On Monday, Hagee released a statement praising Gingrich's appearance at Cornerstone. “It was such a great honor to welcome Mr. Gingrich to our church, and hear him describe the centrality of faith in our nation,” he said.

The statement also included praise for Hagee and his wife, Diana, from Gingrich.

“It was truly an honor to be with John and Diana at Cornerstone," Gingrich said. "Their dedication to serve is inspirational.”

- CNN Belief Blog Co-Editor

Filed under: Christianity • Newt Gingrich • Politics • Texas

soundoff (2,228 Responses)
  1. Robert

    Gingrich has morphed into a cartoon character and an embarrasment. If the country were dominated by Islamists, how could it be an athiest country? What a moron!

    March 28, 2011 at 6:35 pm |
  2. Justme

    Gingrich's statement that as people move away from religion we are heading for "a secular atheist country, potentially one dominated by radical Islamists" is laughable. The Republicans are once again trying to win the religious vote like they did in 1994. There is also this mistaken belief on the part of religious people that non-religious people cannot not be good and have no morals.

    One thing our founding fathers understood is you don't mix religion with politics but Republicans know how to play on peoples fears and pretend that if voted in office they will make the country more God fearing like they did in 1994. Here is Gingrich trying to scare people into believing America will be run by radical Muslims, which could happen if we vote them into office. What is the possibility of that happening?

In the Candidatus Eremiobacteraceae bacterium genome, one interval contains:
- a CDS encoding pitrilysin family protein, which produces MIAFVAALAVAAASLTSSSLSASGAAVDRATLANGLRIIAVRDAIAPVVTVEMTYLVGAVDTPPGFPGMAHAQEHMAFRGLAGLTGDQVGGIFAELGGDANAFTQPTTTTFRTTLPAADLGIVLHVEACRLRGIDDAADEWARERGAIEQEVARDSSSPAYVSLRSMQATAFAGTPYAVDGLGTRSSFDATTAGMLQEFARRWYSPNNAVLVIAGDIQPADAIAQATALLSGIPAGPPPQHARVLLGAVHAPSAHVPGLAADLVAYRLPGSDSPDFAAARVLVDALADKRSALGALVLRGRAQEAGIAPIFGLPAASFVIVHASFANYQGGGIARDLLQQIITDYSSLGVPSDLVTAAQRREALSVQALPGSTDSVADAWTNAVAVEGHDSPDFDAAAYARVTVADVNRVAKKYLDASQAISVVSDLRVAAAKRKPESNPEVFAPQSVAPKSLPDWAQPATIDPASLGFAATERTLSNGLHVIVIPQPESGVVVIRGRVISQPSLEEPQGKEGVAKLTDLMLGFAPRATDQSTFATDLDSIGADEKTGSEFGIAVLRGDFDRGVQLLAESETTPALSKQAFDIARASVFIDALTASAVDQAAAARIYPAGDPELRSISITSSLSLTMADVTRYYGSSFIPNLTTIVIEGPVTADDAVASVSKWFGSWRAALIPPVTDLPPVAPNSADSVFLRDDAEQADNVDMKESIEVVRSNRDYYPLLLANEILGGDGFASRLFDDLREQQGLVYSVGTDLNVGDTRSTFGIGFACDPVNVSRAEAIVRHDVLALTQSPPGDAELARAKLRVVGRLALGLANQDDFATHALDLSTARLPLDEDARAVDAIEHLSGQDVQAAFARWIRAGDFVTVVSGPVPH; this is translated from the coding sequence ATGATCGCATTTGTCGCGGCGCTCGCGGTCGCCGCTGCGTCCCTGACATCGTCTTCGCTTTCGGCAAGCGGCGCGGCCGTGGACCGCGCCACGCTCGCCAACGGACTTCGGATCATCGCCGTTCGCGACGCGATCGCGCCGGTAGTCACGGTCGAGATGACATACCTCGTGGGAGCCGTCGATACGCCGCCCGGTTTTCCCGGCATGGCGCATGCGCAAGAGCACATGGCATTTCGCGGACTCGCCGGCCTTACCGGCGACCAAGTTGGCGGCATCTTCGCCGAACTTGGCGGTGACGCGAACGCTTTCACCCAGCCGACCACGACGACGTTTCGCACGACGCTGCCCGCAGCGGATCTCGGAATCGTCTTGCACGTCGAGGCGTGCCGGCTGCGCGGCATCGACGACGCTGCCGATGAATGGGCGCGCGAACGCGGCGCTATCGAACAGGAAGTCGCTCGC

March 28, 2011 at 6:35 pm |
  3. John Markham

    It is pitiful for a potential presidential candidate to rely on religious beliefs (or mis-beliefs) to foster his candidacy. It is also, with respect, grossly insulting to any non-believer (including atheists, agnostics etc) to place them in the same category as Muslims. This bigot should be ashamed of himself to make such statements in public. Having said this, is womenizing and adultery part of his Christian platform?

    March 28, 2011 at 6:34 pm |
  4. Joe

    who decides what faith values "America" should have? If I remember correctly, many of the individuals leaving Europe came for Religious Freedom....I don't see how Religious Freedom, is only that in a belief in God?

    March 28, 2011 at 6:34 pm |
  5. JLS639

    He is just stringing buzzwords together. An atheist country dominated by radical Islamists? Isn't that kind of like an arid country dominated by heavy rainfall, or a militaristic country with no army?

    March 28, 2011 at 6:34 pm |
  6. Hank

    Newt has a right to say whatever he wants,and everyone has the right not to listen if they so choose.
    This is America the Free not America The If you don't believe what I believe,then you must be atheist.
    Many Native American's believe in animal spirits and believe in mother earth which is something we all can see and should take better care of.
    Newt and his Church followers are bigots against those who do not believe what they do.
    I believe we are all created equal and that we should respect others for whatever they believe.